The Single TouchHandler Class

In the case of our single-touch handler, we'll ignore any IDs other than zero. As a refresher, let's recall the TouchEvent class defined in Chapter 3 as part of the Input interface:

public static class TouchEvent {

public static final int TOUCH_DOWN = 0; public static final int TOUCH_UP = 1; public static final int TOUCH_DRAGGED = 2;

public int type; public int x, y; public int pointer;

Like the KeyEvent class, it defines a couple of constants encoding the touch event's type, along with the x- and y-coordinates in the coordinate system of the View and the pointer ID.

Listing 5-9 shows the implementation of the TouchHandler interface for Android 1.5 and 1.6.

Listing 5-9.; Good with Single Touch, Not So Good with Multitouch package com.badlogic.androidgames.framework.impl;

import java.util.ArrayList; import java.util.List;

import android.view.MotionEvent; import android.view.View;

import com.badlogic.androidgames.framework.Pool;

import com.badlogic.androidgames.framework.Input.TouchEvent;

import com.badlogic.androidgames.framework.Pool.PoolObjectFactory;

public class SingleTouchHandler implements TouchHandler { boolean isTouched; int touchX; int touchY;

Pool<TouchEvent> touchEventPool;

List<TouchEvent> touchEvents = new ArrayList<TouchEvent>(); List<TouchEvent> touchEventsBuffer = new ArrayList<TouchEvent>(); float scaleX; float scaleY;

We start off by letting the class implement the TouchHandler interface, which also means that we have to implement the OnTouchListener interface. Next are a couple of members that should look familiar. We have three members storing the current state of the touchscreen for one finger, followed by a Pool and two lists holding TouchEvents. This is exactly the same thing we had in the KeyboardHandler. We also have two members, scaleX and scaleY. We'll talk about those in a minute. We'll use these to cope with different screen resolutions.

NOTE: Of course, we could have made that more elegant by letting the KeyboardHandler and SingleTouchHandler derive from a base class that handles all this pooling and synchronization stuff. It would have complicated the explanation even more, though, so instead we'll just write a few more lines of code.

public SingleTouchHandler(View view, float scaleX, float scaleY) {

PoolObjectFactory<TouchEvent> factory = new PoolObjectFactory<TouchEvent>() { @Override public TouchEvent createObject() { return new TouchEvent();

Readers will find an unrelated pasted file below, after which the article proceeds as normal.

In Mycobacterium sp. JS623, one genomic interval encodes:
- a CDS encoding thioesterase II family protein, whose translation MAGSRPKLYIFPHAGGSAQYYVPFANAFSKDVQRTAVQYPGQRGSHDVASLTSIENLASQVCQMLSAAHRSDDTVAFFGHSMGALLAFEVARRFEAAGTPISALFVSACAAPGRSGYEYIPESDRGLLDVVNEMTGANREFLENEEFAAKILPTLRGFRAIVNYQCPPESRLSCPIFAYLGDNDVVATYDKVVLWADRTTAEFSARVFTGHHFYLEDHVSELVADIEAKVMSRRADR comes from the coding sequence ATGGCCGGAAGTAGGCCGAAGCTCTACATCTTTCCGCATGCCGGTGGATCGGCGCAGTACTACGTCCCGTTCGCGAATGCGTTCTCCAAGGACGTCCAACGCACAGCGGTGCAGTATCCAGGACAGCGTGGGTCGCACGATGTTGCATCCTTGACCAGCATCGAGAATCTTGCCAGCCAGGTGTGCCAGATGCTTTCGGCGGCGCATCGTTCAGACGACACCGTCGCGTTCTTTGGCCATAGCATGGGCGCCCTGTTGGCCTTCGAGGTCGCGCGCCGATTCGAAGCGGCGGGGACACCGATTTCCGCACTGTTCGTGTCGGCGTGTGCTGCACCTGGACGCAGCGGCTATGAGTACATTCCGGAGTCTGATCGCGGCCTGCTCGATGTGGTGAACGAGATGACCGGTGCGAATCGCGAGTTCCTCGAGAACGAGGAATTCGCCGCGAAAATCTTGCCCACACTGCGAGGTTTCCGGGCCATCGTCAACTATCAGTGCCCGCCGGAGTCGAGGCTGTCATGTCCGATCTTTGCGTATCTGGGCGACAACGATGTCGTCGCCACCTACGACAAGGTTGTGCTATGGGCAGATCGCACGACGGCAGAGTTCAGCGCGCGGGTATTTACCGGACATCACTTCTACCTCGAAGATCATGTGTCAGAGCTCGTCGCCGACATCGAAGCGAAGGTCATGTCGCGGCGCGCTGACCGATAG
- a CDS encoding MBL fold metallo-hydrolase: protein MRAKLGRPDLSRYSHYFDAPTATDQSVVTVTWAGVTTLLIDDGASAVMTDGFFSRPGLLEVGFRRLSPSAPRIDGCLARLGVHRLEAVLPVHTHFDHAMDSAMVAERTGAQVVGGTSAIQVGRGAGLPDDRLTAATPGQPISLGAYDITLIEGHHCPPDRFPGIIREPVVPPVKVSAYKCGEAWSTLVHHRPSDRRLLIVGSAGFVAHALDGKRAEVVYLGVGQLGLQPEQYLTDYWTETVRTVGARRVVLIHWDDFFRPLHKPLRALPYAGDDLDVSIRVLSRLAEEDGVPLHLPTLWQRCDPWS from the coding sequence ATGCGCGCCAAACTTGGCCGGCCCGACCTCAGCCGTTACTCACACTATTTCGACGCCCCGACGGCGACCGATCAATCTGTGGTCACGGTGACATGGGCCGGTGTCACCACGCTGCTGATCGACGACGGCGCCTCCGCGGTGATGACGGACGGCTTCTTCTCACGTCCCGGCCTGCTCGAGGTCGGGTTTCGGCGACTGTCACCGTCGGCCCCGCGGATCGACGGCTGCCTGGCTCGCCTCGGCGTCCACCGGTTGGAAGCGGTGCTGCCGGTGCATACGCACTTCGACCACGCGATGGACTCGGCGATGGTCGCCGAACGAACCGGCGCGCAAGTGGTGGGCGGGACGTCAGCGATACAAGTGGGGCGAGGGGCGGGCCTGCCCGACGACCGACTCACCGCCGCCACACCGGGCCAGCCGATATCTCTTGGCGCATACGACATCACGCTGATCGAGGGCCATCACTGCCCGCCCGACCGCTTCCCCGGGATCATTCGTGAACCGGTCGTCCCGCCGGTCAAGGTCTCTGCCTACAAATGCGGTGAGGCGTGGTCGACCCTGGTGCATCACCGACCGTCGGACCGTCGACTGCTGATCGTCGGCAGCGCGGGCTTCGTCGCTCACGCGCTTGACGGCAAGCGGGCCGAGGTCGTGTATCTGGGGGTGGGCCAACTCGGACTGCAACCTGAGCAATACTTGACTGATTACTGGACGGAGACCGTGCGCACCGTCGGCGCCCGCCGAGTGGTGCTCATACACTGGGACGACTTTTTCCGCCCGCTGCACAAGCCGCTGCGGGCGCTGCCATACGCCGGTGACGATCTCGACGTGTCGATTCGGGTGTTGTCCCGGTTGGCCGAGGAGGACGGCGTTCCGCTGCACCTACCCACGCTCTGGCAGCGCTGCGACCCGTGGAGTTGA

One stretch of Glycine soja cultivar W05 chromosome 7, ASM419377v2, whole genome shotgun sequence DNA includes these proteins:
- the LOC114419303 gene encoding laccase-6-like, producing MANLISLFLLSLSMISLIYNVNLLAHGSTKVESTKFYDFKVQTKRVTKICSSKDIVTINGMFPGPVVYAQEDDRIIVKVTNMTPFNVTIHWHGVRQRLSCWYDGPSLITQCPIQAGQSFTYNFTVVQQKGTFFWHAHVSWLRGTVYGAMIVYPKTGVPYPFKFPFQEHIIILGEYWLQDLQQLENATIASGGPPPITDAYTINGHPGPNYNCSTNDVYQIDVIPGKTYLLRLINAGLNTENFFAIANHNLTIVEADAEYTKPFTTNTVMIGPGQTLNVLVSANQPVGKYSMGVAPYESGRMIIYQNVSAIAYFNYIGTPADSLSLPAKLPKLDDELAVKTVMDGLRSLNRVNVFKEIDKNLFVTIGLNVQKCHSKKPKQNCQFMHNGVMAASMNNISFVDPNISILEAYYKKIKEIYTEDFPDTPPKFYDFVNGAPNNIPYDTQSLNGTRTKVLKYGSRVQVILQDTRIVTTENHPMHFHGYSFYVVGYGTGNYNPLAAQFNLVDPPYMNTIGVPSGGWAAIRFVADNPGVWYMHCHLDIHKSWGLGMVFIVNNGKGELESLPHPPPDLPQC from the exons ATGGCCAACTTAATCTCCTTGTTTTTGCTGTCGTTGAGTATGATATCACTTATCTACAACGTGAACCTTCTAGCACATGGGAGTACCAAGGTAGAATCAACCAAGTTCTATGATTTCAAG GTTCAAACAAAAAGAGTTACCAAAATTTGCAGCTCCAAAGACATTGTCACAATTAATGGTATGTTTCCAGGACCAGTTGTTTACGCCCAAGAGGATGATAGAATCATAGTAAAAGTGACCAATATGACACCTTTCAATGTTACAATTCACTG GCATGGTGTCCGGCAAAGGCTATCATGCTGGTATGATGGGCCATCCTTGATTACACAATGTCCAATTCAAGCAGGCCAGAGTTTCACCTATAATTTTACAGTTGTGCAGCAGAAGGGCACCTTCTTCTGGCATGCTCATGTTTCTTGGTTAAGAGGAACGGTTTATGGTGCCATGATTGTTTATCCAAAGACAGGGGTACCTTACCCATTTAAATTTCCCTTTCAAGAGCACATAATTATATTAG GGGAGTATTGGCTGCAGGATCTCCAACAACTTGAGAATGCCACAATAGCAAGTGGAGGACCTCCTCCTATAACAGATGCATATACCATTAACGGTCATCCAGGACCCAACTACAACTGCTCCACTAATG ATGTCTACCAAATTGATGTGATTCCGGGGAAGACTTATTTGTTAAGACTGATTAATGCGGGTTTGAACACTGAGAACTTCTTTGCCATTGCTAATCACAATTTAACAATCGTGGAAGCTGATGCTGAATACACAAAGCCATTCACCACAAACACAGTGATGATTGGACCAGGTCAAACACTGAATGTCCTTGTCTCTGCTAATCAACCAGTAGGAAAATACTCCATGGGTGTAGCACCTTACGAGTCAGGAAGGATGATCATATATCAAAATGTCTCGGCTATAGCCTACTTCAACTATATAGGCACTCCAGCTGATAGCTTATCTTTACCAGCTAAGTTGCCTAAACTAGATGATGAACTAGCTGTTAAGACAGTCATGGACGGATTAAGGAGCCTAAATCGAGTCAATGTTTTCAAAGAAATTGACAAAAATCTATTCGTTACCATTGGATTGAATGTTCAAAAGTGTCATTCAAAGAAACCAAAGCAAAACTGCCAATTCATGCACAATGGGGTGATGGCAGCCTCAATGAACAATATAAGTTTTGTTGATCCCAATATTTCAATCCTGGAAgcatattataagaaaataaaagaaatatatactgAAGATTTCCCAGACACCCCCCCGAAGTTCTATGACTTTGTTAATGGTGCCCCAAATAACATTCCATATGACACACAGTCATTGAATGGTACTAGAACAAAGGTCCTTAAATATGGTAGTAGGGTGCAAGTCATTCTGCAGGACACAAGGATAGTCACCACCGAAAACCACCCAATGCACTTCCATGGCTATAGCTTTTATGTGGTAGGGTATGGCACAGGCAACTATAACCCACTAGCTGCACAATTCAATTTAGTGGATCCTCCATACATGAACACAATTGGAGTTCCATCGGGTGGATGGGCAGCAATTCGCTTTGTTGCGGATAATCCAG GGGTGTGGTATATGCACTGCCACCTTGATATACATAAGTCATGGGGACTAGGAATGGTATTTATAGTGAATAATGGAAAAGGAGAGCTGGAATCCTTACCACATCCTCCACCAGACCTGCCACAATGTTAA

touchEventPool = new Pool<TouchEvent>(factory, 100); view.setOnTouchListener(this);

this.scaleX = scaleX; this.scaleY = scaleY;

In the constructor we register the handler as an OnTouchListener and set up the Pool we use to recycle TouchEvents. We also store the scaleX and scaleY parameters that are passed to the constructor (and ignore them for now).

@Override public boolean onTouch(View v, MotionEvent event) { synchronized(this) {

TouchEvent touchEvent = touchEventPool.newObject(); switch (event.getAction()) { case MotionEvent.ACTION_DOWN:

touchEvent.type = TouchEvent.TOUCH_DOWN;

isTouched = true;


case MotionEvent. ACTION_MOVE:

touchEvent.type = TouchEvent.TOUCH_DRAGGED;

isTouched = true;


case MotionEvent. ACTION_CANCEL: case MotionEvent. ACTION_UP:

touchEvent.type = TouchEvent.TOUCH_UP;

isTouched = false;


touchEvent.x = touchX = (int)(event.getX() * scaleX); touchEvent.y = touchY = (int)(event.getY() * scaleY); touchEventsBuffer.add(touchEvent);

return true;

The onTouch() method does the same thing as the onKey() method of our KeyboardHandler, the only difference being that we now handle TouchEvents, not KeyEvents. All the synchronization, pooling, and MotionEvent handling are already known to us. The only interesting thing is that we actually multiply the reported x- and y-coordinates of a touch event by scaleX and scaleY. Remember this, as we'll take a look at it again later on.

@Override public boolean isTouchDown(int pointer) { synchronized(this) { if(pointer == 0)

return isTouched;

else return false;

@Override public int getTouchX(int pointer) { synchronized(this) { return touchX;

@Override public int getTouchY(int pointer) { synchronized(this) { return touchY;

The methods isTouchDown(), getTouchX(), and getTouchY() allow us to poll the touchscreen state based on the members that we set in the onTouch() method. The only noticeable thing about them is that they'll only return useful data for a pointer ID with a value zero, as we only support single-touch screens with this class.

@Override public List<TouchEvent> getTouchEvents() { synchronized(this) {

int len = touchEvents.size(); for( int i = 0; i < len; i++ ); touchEvents.clear(); touchEvents.addAll(touchEventsBuffer); touchEventsBuffer.clear(); return touchEvents;

The final method, SingleTouchHandler.getTouchEvents(), should be familiar to you, and works similarly to the KeyboardHandler.getKeyEvents() methods. Remember that we need to call this method frequently so that the touchEvents list doesn't get filled up.

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